What’s the best thing to eat before a workout, game, or race?
(a) a candy bar or other sugary food 15 minutes before,
(b) a protein shake or bar 30 minutes before,
(c) a low-¬fat, high-¬carb meal or snack one to four hours before,
(d) nothing; you should fast.
The answer is usually (c), but it depends on the type, length and intensity of your activity, what you ate on previous days, your metabolism and your personal preferences. If you’re just walking briskly or cycling for 30 to 60 minutes, it doesn’t matter what you eat beforehand.
But if you’re about to play singles tennis, go on a three¬-hour bike ride or run for more than an hour, what you eat before—and during—the activity can affect your performance and how you feel.
It’s important to find what works best for you. There’s no magic pre¬-exercise meal, but there are some general guidelines for vigorous workouts lasting more than an hour.
It’s best to eat one to four hours before the activity: the shorter the time to the event, the smaller the meal or snack should be.
Choose foods that are high in carbs (preferably complex carbs that are not high in fiber), low in fat and moderate in protein—such as crackers, fruit, pasta or low-¬fat yogurt—and that “sit well” with you.
The goal is to maintain blood sugar and carbohydrate stores in the body, but not have much undigested food in the stomach, which can cause indigestion, gas or other discomfort.
Why should athletes love carbs?
Carbohydrates are essential for athletic performance—in fact, for all physical as well as mental activity. They are the body’s major source of energy—in the form of glucose in the blood and glycogen (the stor¬age form of carbohydrates) in the muscles and liver—and are used more efficiently than proteins or fats. It’s particularly important to eat enough carbs in the hours and days before prolonged activity (though special “carb-¬loading” regimens are no longer recommended).
If you’re doing strength training, shouldn’t you eat more protein than carbs beforehand?
No, the focus should stay on high-¬carb foods. Weight lifters and endur¬ance athletes do need more protein than other people, but because of their greater food intake, they get the extra protein with little trouble. Some research has found that consuming some protein shortly after strength training can boost muscle synthesis, however.
What about the final hour before a workout?
Years ago, experts advised not eating anything, especially sugary foods or drinks, shortly before exercising, since that can boost insulin levels and result in a drop in blood sugar, which could impair performance. But insulin levels go back down when you start to exercise. And the great majority of studies have found that eating carbs shortly before exercise actually improves performance or else has no effect on it.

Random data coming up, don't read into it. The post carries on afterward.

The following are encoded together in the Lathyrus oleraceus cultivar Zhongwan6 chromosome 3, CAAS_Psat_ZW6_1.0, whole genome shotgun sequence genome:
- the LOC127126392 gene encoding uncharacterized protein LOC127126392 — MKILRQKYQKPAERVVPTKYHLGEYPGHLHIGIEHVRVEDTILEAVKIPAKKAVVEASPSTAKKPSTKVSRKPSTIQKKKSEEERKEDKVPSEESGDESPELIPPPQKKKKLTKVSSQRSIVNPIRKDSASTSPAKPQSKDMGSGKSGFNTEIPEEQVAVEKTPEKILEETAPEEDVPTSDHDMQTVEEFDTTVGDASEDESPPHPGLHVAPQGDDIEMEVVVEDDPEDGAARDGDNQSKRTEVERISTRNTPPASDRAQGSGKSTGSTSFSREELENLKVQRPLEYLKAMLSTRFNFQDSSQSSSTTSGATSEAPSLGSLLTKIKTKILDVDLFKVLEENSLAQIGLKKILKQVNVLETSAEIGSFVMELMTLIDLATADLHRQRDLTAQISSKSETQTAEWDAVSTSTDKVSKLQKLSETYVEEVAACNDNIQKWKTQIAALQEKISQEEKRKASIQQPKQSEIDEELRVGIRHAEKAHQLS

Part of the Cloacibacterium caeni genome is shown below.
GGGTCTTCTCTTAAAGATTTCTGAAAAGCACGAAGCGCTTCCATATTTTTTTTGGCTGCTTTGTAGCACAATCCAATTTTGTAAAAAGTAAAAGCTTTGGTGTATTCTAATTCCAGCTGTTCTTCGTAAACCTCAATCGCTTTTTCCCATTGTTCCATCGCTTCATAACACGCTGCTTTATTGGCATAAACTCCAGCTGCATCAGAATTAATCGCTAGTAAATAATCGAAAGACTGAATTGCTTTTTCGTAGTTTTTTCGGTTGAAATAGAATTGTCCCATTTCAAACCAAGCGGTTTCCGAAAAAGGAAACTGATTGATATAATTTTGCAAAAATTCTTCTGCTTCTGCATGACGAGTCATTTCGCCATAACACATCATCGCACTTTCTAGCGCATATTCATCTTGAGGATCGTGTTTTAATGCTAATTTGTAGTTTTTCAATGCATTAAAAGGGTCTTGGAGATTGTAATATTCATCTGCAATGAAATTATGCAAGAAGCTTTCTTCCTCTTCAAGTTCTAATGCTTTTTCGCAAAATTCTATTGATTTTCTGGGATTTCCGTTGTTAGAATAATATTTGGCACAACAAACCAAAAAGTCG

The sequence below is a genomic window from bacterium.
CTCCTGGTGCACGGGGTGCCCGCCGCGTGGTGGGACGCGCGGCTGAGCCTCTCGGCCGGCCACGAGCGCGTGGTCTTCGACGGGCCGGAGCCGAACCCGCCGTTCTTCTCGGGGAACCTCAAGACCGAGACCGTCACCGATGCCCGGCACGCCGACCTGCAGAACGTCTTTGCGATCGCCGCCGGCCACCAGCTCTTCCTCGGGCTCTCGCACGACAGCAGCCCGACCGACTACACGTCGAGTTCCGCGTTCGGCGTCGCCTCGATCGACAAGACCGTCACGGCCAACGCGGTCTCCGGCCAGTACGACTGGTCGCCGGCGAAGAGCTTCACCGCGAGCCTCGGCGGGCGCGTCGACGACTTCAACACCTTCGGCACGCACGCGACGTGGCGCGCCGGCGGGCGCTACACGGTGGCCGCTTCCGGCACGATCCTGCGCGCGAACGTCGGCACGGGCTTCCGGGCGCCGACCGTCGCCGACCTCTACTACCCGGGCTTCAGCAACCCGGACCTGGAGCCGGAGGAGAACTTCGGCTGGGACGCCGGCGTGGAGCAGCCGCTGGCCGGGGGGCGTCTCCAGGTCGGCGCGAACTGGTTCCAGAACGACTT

Again, it depends on what you’ll be doing, what you ate earlier and what you’ll consume while exercising. If you do eat during the final hour, try a small low¬fat snack (less than 200 calories) or a lightly sugared beverage.
Is it better to get your pre-¬exercise calories and nutrients from liquids than from solid foods?
Whatever works for you. It takes longer for solid foods to be digested compared to liquids, which could be a good or bad thing when you exercise, depending on the timing. But studies have generally found that it doesn’t matter whether you get your pre-¬workout calories from food or beverages.
Will fasting before exercise burn more body fat?
No, what you eat before exercising has little or no effect on fat burning (oxidation). The body uses stored fat and carbs as fuel in varying pro¬portions, depending on the length and intensity of the activities and other variables.
Studies on fasting in athletes have produced inconsis¬tent results, and when they have found extra fat burning it is very modest. And some research has shown that people burn more fat when they eat something before exercising than when they fast. What’s more, for most people, fasting before intense or prolonged exercise will reduce energy levels and impair performance.
Should you eat while exercising—and what?
Yes, if you’re doing prolonged events such as long¬ distance running or cycling. For most people, a few hours of sustained, vigorous activity will deplete their stored carbs, resulting in weakness, fatigue, and/or pain—what’s known as “hitting the wall.” So it’s important to eat small high-¬carb (again, low in fat and fiber) snacks to maintain blood sugar and fuel your muscles and brain. You can also get the carbs from beverages.
What's the best way to stay hydrated?
If you exercise moderately for less than an hour, all you need to do is drink when you’re thirsty—and water is fine. But for prolonged exercise, especially in hot weather, drink plenty of fluids.
The American College of Sports Medicine recommends drinking fluids (about 15 ounces for a 165-¬pound person) at least four hours beforehand. Also drink at regular inter¬vals during long workouts, even if you are not thirsty, and drink adequately afterwards. For such endurance exercise, beverages with low to moderate sugar content as well as some potassium and sodium, such as sports drinks, are recommended.